A recognized leader in functional medicine focused on integrative, regenerative, anti-aging and natural medicine modalities, Dr. Stephenson is the CEO of VibrantDoc, a new health and wellness media venture. Her website, vibrantdoc.com, offers access to impactful data that she shares in her book Vibrant, available on Amazon. Dr. Stephenson is on the board of the American Nutrition Association, and serves as ambassador for the American Heart Association. She is also vice-chair of Gateway for Cancer Research, which, at the Gateway Celebrity Fight Night fundraiser in March, raised $5 million for cancer research.
Cristina Cuomo: As the weather warms up, we’re inclined to spend much more time outside. There’s quite a lot of research showing the physical and psychological benefits of nature exposure. Can you talk about eco-therapy?
Stacie J. Stephenson: Eco-therapy is about getting into nature, getting outside. Get under those blue skies, get out in the sunshine. It sounds so ridiculously simple. I don’t think it is, in our world. I will work all day, and I’ll look outside—I can see the sky and trees. But the truth is, you need to really feel it, touch it, and experience it physically as well. Getting into nature improves mood, reduces depression, calms anxiety, and provides a space for meditation. You could combine exercise, meditation and eco-therapy into one 30-minute walk.
CC: Earthing is the practice of putting bare feet on the earth, the grass or sand on the beach, and connecting with nature. Research supports these benefits, and describes the electromagnetic quality of Earth, and how it can improve health.
SJS: Notice the first time a child steps onto the beach. It’s like a light bulb moment, and the same goes for grass and dirt. There is an electromagnetic connection that our cells have with our earth, a resonance. My husband calls me the Barefoot Contessa because he says, “You have all these shoes, and you run around barefoot all the time.” I know I feel better getting those toes in the grass, in the sand, in the water.
CC: Tell me a little bit about blue therapy, the benefits of being near water.
SJS: Most human beings are drawn to water. Coasts tend to be a little more temperate, so we are able to be outside more when we’re on the coasts. Almost everyone can engage with water because it’s deeply ingrained in us, biophysiologically, to feel safe around it. At the ocean you’re breathing in salt, so that is wonderful. Mother Earth is really not earth, it’s water.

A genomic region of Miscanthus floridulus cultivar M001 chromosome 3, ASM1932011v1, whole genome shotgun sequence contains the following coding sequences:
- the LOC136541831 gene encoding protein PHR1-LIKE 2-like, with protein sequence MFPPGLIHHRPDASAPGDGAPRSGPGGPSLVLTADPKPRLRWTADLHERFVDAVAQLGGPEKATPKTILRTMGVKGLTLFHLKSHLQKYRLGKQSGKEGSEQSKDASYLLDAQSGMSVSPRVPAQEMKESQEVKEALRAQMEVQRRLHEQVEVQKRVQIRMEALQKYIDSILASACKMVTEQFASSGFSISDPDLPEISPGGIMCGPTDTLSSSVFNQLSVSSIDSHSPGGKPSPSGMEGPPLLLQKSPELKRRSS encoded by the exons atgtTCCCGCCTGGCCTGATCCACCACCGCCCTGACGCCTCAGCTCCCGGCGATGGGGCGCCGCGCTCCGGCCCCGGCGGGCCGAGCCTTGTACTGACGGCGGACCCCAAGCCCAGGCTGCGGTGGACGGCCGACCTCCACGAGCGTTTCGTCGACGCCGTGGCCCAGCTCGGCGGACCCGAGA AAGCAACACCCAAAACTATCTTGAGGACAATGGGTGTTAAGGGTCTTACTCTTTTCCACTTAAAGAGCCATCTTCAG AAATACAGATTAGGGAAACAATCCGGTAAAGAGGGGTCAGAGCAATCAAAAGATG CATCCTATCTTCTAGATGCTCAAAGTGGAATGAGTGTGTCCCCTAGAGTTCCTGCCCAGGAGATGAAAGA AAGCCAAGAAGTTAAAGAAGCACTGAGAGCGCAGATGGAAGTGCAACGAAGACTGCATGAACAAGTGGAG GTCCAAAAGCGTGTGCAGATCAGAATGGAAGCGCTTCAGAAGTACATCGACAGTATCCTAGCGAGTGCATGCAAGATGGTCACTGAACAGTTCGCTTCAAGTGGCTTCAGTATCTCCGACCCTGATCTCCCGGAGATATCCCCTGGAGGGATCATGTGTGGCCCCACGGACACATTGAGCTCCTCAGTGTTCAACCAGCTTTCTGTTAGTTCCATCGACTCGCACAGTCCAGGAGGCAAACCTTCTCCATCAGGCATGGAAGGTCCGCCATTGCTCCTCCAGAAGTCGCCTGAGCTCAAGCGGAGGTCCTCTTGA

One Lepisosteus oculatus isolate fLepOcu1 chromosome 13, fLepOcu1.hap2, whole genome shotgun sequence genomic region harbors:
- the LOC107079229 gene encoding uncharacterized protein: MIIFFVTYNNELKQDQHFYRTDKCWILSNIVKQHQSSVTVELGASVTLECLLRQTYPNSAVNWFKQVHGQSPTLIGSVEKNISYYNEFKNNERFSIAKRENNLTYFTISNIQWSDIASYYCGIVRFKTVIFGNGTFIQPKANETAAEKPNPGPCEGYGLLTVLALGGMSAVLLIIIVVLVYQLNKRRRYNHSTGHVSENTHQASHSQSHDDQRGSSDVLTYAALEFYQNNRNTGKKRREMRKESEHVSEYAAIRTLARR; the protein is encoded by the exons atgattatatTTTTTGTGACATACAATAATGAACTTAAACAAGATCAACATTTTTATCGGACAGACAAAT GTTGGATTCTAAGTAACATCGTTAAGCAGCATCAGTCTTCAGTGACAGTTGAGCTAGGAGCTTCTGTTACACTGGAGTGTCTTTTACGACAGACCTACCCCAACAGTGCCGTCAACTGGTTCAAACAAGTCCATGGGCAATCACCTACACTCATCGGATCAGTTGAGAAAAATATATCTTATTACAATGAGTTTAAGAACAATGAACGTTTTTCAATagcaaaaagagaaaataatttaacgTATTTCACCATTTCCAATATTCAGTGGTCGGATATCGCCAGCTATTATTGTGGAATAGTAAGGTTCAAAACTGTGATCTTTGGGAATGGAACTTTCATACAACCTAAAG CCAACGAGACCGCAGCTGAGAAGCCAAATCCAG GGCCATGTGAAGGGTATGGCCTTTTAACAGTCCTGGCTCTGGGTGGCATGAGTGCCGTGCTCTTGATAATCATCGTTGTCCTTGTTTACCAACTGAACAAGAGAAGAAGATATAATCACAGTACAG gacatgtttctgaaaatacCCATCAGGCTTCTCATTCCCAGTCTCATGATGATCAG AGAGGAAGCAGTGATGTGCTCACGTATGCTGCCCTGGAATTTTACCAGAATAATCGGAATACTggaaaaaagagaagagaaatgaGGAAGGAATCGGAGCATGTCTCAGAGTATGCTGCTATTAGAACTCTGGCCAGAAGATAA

CC: What is forest bathing? Explain the benefits of being with trees.
SJS: Forest bathing simply means being in the forest, engaging oneself in the rhythm and the energy and the presence of the trees, and just trying to be in that moment, that oneness with the forest. There’s a rhythm going on there. It will reduce your stress. Green therapy, forest bathing, earthing and grounding, getting connected to the electromagnetic resonance that you share with Mother Earth—you can store it up. Any dose, in any amount, at any time is going to give you more peace, improve your mood, and help your heart rate. Maybe that’s your vacation this year—a little bit of beach, a little bit of forest.
CC: How can we be our most vibrant selves? It’s a simple formula that you break down in your book. Glow is part of that. It’s not an external thing, it’s an internal thing. Can you talk a little bit about that?
SJS: We are a culture chasing the external—not that I’m against any of that, but what’s going to make you glow is food and water, nourishment, sleep, your emotional world, your relationships. You have to focus internally. There are no shortcuts. Psychologists say there’s no way around pain; you have to go through it. Well, it’s kind of the same thing here. To get that wonderful feeling of looking glow-y and alive and alert and healthful and fit, you really have to go inside first and take care of your body. There are no shortcuts, but you’ll respond.
CC: Speaking of glow, let’s talk about sun exposure and light therapy. Vitamin D is very beneficial to skin, and to health in general.
SJS: We absolutely have to have sunlight. Ten or 15 minutes of sun exposure is very helpful. Sometimes we go too far—I don’t want people to be overly exposed. Most people should consume a vitamin D supplement, because getting enough vitamin D by going to the beach just once a week is not going to happen.
CC: Do you have recommendations for skin creams and SPFs?
SJS: I like physical [mineral] barriers for sunblocks, such as zinc oxide or titanium dioxide. Those tend to hold an SPF of about 40. Remember, that’s only 40 minutes in the sun with full protection.
CC: Thanks for the tips on launching into summer.
SJS: Yes. Be vibrant. Don’t get burned.